George Foreman grills: How to buy the best
- We round up some of the most popular George Foreman grills around
- We explain the benefits of a George Foreman health grill
- Find out how we test health grills and what to look for when buying one
When ex-boxing champ George Foreman launched the first health grill in 1995, it was a novelty. But although their popularity has now waned, George Foreman grills still pack a commercial punch for consumers looking for knock-out meals.
From seared steaks to sizzling salmon, through to chicken breasts and toasted sandwiches, George Foreman grills are ideal for cooking a range of meals.
Read on to find out why their cooking speeds and ease of use make them a popular way to take the hassle out of healthy eating, and take a look at our George Foreman grills table to see how they did when we put some through our tough lab tests.
What are the benefits of a George Foreman grill?
George Foreman grills are marketed as healthy because they drain fat away from food. But don't get too sold on this - any type of grilling is a good way to drain fat during cooking.
In fact, our tests have found no significant difference between the fat content of meat cooked in a health grill and that cooked on a standard cooker grill.
In addition to this, not everything that drains away from your food is going to be fat. Our lab experts noted that some foods produce a very limited amount of fat or juice when cooked under the health grill.
And don’t forget that draining away some of the fat from foods such as sausages and burgers won't transform them from calorie-packed treats into low-fat staples. If you're buying a health grill as part of a calorie-controlled diet, what you cook on it will have far more impact on the amount of fat you eat than choosing a health grill over a conventional grill – a sausage is never going to be a low-fat choice, however it’s cooked.
So why should I buy a George Foreman health grill?
Health grills do deliver a mighty blow compared to the conventional grilling method when it comes to speed. On average, they cook chicken breasts in six to eight minutes – about a third of the time needed on a cooker grill. Similarly, they can dish up elegantly seared salmon in four minutes – twice as fast as your grill.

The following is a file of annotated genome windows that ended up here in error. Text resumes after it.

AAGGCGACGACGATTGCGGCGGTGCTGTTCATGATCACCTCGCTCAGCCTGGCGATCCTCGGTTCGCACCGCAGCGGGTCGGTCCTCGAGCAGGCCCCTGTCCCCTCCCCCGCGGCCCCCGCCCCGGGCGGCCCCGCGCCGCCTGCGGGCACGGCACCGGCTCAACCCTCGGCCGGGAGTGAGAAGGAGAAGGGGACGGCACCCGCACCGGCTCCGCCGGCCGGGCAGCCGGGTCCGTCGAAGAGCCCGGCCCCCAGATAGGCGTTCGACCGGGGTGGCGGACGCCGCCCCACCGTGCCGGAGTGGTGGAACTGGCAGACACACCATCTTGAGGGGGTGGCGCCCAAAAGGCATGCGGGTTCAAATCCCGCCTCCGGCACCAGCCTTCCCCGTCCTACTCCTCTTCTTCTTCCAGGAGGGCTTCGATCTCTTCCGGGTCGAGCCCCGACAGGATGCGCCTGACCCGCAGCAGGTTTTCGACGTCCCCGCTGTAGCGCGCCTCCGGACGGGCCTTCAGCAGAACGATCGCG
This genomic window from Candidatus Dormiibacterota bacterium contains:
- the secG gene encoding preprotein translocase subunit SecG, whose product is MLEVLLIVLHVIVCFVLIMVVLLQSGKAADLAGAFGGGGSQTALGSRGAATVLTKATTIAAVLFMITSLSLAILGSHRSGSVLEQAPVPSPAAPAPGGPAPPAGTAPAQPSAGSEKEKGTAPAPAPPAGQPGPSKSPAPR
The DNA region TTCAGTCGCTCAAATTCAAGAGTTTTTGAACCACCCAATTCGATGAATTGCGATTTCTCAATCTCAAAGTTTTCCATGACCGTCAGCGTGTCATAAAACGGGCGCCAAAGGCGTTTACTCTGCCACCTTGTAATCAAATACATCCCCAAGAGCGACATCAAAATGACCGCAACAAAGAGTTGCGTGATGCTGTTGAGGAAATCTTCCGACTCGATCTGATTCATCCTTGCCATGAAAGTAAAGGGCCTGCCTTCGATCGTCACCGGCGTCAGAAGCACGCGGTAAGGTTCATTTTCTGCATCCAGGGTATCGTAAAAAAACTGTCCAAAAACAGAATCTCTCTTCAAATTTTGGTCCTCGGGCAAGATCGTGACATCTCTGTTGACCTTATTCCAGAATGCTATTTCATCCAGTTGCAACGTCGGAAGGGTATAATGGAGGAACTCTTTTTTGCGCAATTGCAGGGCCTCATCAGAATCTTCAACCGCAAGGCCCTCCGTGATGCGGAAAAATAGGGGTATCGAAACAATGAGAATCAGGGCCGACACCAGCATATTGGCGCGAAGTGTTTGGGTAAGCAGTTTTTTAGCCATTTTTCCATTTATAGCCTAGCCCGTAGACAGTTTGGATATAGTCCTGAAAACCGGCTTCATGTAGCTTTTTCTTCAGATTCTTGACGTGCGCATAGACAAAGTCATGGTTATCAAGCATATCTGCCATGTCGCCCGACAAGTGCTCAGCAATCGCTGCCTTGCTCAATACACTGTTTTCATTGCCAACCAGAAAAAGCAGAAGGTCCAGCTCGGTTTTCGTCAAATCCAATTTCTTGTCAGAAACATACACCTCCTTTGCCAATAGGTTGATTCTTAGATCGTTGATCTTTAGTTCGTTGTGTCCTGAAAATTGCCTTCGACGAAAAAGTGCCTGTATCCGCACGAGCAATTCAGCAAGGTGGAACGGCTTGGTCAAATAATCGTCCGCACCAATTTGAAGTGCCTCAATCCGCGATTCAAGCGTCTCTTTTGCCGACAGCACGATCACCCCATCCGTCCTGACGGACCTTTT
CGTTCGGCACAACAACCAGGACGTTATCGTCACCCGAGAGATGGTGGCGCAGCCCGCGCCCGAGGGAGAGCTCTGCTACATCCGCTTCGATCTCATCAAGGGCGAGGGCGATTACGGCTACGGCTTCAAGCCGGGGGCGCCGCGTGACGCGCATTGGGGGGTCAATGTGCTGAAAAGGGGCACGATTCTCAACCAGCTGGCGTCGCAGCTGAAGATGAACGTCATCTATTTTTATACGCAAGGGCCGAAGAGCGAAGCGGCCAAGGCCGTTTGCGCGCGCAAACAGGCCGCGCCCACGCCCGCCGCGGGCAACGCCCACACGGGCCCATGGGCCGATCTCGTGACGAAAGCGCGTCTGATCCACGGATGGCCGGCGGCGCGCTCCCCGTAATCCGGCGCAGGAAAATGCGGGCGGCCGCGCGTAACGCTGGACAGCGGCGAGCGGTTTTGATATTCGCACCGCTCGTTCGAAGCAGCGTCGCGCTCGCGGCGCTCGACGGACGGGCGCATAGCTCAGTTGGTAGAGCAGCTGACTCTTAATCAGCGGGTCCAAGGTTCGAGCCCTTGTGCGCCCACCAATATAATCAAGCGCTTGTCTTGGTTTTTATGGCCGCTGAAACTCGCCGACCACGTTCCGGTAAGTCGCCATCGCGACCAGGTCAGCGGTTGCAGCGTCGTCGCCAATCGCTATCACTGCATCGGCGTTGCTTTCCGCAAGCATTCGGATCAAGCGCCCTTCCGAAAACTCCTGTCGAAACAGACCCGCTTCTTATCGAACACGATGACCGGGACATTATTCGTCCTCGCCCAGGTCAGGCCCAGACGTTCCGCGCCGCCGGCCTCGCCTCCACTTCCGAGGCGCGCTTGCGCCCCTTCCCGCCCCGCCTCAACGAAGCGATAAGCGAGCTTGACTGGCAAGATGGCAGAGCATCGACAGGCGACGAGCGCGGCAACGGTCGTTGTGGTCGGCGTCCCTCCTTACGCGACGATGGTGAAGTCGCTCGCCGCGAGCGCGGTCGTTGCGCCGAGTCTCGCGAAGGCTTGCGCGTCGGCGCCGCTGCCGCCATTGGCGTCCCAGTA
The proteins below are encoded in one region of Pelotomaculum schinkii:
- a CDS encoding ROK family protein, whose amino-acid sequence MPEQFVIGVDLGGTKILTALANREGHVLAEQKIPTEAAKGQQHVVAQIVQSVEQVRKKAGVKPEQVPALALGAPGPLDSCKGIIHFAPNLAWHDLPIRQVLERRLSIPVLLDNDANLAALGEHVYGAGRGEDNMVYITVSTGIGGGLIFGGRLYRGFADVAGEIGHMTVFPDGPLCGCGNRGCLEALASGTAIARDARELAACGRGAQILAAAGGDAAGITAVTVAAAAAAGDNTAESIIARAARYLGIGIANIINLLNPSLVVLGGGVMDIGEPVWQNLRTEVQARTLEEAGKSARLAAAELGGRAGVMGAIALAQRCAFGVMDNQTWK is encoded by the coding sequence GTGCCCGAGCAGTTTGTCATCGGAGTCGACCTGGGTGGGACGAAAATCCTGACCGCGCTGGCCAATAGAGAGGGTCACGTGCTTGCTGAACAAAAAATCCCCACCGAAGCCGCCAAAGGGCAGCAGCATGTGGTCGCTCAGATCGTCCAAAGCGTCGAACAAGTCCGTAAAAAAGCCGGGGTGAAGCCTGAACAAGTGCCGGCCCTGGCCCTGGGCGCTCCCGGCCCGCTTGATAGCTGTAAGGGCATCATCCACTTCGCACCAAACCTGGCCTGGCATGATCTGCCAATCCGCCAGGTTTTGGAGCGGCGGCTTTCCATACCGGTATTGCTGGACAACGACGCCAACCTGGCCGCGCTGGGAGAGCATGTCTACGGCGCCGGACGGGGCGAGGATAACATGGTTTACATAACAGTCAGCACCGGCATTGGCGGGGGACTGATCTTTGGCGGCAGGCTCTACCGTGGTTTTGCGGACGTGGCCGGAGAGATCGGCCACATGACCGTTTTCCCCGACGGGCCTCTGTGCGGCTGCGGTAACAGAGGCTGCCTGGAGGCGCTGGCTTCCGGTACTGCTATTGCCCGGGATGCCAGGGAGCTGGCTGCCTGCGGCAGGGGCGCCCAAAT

If you do buy a health grill, you could also try using it for toasted sandwiches. Health grills are excellent at lightly toasting the bread and melting cheese or other fillings without steeping the bread in fat (as happens with a traditional sandwich maker). However, unfortunately many models are not large enough to take more than one sandwich at a time, and they don't seal the edges of the sandwich like most toasted sandwich makers do.
Food cooked on a health grill is tasty, too. The better models are great at keeping meat moist – the chicken we cooked seemed far more succulent than when cooked in a cooker grill. Salmon also tastes really good when cooked on a health grill, although conventional grilling is also a tasty option.
Results when grilling vegetables were mixed, however. Some health grills left us with chewy, unevenly browned aubergines and peppers. It’s also hard to cook different types of vegetables together on these grills and get a great result, because vegetables have such diverse cooking times.
One big advantage that a health grill has over a traditional grill pan is that you can generally clean it by wiping the plates with a damp cloth, or in some cases by removing the cooking plates and putting them in the dishwasher.
This is far more convenient than trying to wash up an entire grill pan and rack by hand, or finding space for them in the dishwasher. See below for more cleaning tips.
Which George Foreman grill should I buy?